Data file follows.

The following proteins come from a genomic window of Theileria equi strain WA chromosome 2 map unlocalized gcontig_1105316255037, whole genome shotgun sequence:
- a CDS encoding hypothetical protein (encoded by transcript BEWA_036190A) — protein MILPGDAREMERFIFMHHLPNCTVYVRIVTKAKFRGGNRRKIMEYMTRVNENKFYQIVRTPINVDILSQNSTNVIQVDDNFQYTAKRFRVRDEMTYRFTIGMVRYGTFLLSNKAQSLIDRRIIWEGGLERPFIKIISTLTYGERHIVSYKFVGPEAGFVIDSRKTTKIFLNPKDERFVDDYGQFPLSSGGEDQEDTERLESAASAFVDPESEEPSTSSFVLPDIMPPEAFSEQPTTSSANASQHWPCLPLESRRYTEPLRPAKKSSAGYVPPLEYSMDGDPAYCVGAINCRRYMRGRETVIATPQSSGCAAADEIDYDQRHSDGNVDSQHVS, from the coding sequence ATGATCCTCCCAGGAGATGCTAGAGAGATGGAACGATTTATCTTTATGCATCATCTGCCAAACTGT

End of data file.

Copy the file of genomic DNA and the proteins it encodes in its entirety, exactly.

The following proteins come from a genomic window of Theileria equi strain WA chromosome 2 map unlocalized gcontig_1105316255037, whole genome shotgun sequence:
- a CDS encoding hypothetical protein (encoded by transcript BEWA_036190A) — protein MILPGDAREMERFIFMHHLPNCTVYVRIVTKAKFRGGNRRKIMEYMTRVNENKFYQIVRTPINVDILSQNSTNVIQVDDNFQYTAKRFRVRDEMTYRFTIGMVRYGTFLLSNKAQSLIDRRIIWEGGLERPFIKIISTLTYGERHIVSYKFVGPEAGFVIDSRKTTKIFLNPKDERFVDDYGQFPLSSGGEDQEDTERLESAASAFVDPESEEPSTSSFVLPDIMPPEAFSEQPTTSSANASQHWPCLPLESRRYTEPLRPAKKSSAGYVPPLEYSMDGDPAYCVGAINCRRYMRGRETVIATPQSSGCAAADEIDYDQRHSDGNVDSQHVS, from the coding sequence ATGATCCTCCCAGGAGATGCTAGAGAGATGGAACGATTTATCTTTATGCATCATCTGCCAAACTGT